Before it became a multi-million dollar brand with wildly coveted (and copied) garments and accessories and with retail outposts spanning the globe, Gucci was a family-run business in Florence, Italy. Guccio Gucci began making leather travel bags and accessories in the early 1920s, and ultimately, looked to his sons Aldo, Vasco, Ugo and Rodolfo to help him expand the business throughout Italy and internationally. The Gucci brand continued to be run that way – largely by Mr. Gucci (until his death in 1953) and his familial successors – up until the late 1990’s when Gucci’s assets, including its famous name and interlocking “G” logo, were acquired by PPR – or what is now known as Kering.
The acquisition of the Gucci brand, which no longer has any family members in its ranks, has led to an array of legal battles over the years. The latest of such fights – which have seen Paolo, Alessandro, Jennifer, and Gemma Gucci, among others, in court over the years – comes in connection with a venture launched by Uberto Gucci, the great-grandson of Guccio Gucci.
After joining the family business, and ultimately taking on the role of Vice President of the Gucci Parfumes division in the 1980’s, Uberto Gucci recently went out on his own and launched his Miami-based Umberto Gucci brand, prompting a nearly 3-year long fight with the Italian design house that his great-grandfather founded.
Gucci made its distaste known in September 2015 after Mr. Gucci filed a handful of trademark applications for registration with the U.S. Patent and Trademark Office (“USPTO”) for use of his name – as well as the Gucci family crest along with Uberto’s signature, which Mr. Gucci claims has “existed for several hundred years ago and belongs to the Gucci family” – on garments and leather goods, hotel services, liquor, and electronic cigarettes.
In response to Uberto’s trademark filings, Gucci filed two oppositions, asking the USPTO to refrain from registering his marks, alleging that “use of [Uberto Gucci’s] trademarks would be likely to cause confusion with, and dilute, [Gucci’s own] trademarks,” in large part because Uberto’s marks, “which incorporate the entirety of [Gucci’s] well known GUCCI trademarks, are confusingly similar, in appearance, sound and meaning, to [Gucci’s] marks.”
The brand further argued that the “Registration and use of [Uberto’s] trademarks is likely to create confusion and deceive purchasers into believing that [Uberto’s] goods originate from or are in some way sponsored, endorsed, licensed, associated or otherwise authorized or connected with [Gucci].” This confusion, according to Gucci, “would irreparably harm and damage the consuming public and [Gucci] because [Gucci] has no control over the nature or quality of the goods and services provided or produced by [Uberto] under [his] trademark.”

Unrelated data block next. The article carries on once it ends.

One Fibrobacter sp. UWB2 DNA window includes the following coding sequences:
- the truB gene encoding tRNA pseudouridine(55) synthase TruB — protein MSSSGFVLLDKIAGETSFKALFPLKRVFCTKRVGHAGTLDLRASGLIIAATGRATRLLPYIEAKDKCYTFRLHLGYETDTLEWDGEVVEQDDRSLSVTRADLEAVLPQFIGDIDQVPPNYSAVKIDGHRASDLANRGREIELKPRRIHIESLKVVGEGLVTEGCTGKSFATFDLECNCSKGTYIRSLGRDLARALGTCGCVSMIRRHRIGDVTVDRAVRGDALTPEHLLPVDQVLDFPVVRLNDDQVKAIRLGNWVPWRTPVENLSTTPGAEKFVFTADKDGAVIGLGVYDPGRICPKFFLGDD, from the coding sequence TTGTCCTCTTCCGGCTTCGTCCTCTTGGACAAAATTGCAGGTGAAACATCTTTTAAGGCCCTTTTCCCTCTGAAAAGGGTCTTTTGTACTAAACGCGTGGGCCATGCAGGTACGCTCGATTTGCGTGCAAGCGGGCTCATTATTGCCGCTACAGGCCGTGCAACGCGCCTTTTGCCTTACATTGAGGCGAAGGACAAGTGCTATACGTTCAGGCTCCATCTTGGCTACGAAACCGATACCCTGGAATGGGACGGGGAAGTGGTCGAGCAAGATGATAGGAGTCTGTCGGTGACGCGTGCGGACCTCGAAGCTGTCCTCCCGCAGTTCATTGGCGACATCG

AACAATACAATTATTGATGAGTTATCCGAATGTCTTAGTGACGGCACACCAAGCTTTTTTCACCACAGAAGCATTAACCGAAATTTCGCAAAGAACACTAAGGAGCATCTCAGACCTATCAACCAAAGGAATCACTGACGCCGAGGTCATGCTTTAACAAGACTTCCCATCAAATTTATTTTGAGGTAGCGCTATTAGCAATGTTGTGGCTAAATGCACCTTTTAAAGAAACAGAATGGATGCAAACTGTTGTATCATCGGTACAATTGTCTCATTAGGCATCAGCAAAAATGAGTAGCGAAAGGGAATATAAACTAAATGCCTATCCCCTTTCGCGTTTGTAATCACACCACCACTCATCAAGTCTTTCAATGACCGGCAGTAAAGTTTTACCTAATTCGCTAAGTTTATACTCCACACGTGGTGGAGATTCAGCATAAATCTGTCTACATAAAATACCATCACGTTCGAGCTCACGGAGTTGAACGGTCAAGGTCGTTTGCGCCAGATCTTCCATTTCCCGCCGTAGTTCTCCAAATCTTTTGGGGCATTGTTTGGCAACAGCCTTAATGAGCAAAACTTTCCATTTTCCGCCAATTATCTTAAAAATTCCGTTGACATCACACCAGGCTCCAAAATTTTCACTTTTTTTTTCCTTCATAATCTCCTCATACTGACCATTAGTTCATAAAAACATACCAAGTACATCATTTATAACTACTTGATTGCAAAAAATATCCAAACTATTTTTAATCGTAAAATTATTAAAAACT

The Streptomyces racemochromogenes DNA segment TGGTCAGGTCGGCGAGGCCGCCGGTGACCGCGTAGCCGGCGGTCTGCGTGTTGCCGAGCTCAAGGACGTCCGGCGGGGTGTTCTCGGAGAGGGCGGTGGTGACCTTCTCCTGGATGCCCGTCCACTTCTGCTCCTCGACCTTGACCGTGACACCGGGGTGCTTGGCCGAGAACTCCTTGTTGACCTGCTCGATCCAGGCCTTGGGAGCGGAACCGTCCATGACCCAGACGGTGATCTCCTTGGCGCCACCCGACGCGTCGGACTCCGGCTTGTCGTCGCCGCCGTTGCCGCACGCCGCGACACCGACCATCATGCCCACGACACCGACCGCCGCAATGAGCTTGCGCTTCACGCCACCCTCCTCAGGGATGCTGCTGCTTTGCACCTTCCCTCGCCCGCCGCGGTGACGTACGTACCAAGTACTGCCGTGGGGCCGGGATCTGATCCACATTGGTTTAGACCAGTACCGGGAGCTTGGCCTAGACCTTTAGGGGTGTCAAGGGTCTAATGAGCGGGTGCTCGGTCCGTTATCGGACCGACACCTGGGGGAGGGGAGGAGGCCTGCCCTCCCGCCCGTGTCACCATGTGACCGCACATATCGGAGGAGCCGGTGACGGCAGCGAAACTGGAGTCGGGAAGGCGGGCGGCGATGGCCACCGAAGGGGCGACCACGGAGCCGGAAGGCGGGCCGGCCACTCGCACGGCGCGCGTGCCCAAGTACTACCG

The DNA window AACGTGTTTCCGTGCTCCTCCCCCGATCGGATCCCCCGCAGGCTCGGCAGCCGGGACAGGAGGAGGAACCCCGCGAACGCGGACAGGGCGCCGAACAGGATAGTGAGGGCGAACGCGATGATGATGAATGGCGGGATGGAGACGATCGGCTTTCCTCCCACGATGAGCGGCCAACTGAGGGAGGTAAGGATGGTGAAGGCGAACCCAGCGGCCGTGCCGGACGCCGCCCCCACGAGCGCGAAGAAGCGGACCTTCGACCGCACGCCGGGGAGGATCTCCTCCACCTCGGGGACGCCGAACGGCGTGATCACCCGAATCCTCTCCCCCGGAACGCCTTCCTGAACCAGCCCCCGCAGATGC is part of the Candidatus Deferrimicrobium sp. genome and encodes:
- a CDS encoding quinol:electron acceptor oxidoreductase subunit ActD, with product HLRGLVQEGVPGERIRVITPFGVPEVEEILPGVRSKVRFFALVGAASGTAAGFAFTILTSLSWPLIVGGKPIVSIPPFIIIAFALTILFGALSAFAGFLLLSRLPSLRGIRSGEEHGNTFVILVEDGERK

Still yet, Gucci asserted that “for decades, [it] has spent many millions of dollars in advertisement and promotion of goods and services bearing the GUCCI mark, and generates many millions of dollars in revenue annually from the sale of goods bearing the GUCCI mark.”
Following a back-and-forth before the USPTO’s Trademark Trial and Appeal Board (“TTAB”), the board held this month that Mr. Gucci may not enjoy federal registration of his marks due to the “quite high degree of similarity between the marks,” which would likely cause confusion amongst consumers.
According to the TTAB’s decision, “The GUCCI ‘signature’ mark and [Uberto’s] mark are written in fairly similar and underlined cursive script, with both “G”s featuring similar and fairly distinctive flourishes,” making them appear similar.
Moreover, the TTAB stated, “Given the conceded “public knowledge” that Uberto is part of the famous GUCCI family, and was part of the family business,” which Uberto asserted was true in an earlier filing, “the public would not be likely to perceive ‘By Uberto,’ as identifying a different source; to the contrary, it would be natural to assume that family member Uberto is still affiliated with the source of other GUCCI products, as he once was, and in a leadership capacity.”
Siding with Gucci, the TTAB held that this would be particularly confusing since “major fashion industry brands sometimes introduce ‘secondary’ or ‘diffusion’ product lines, which add a term to a house mark, such as ‘by [personal name],’ for example: Balmain’s secondary line ‘Pierre Balmain;’ Marc Jacobs’s secondary line ‘Marc by Marc Jacobs;’ Armani’s secondary line ‘Emporio Armani;’ and Chloé’s secondary line ‘See by Chloé.’”
As for the Uberto’s crest mark, the TTAB held that it is “sufficiently similar in appearance to” one of Gucci’s own trademarks for a family crest, and as a result Uberto’s design mark will likely “cause confusion to occur,” regardless of whether his family is the original party associated with the design.
The TTAB ultimately held stated that “not only could the vast scope of [Gucci’s] goods and services offered under the Gucci Marks, the familial relationship between [Uberto’s] and [Gucci’s] namesakes, and the close similarity of the parties’ marks give rise to source confusion, but we must also keep in mind the overwhelming fame of the GUCCI word and ‘signature’ marks.” Gucci argued in an earlier filing that “for decades, [it] has spent many millions of dollars in advertisement and promotion of goods and services bearing the GUCCI mark, and [it] generates many millions of dollars in revenue annually from the sale of goods bearing the GUCCI mark.”
“In short,” the TTAB stated, “Given the ‘known’ family connection between Uberto Gucci and the famous Gucci family, [Gucci’s] history and fame, the nature of the goods and similarity of the marks, we find source confusion likely between, at the very least, [Uberto’s] marks.”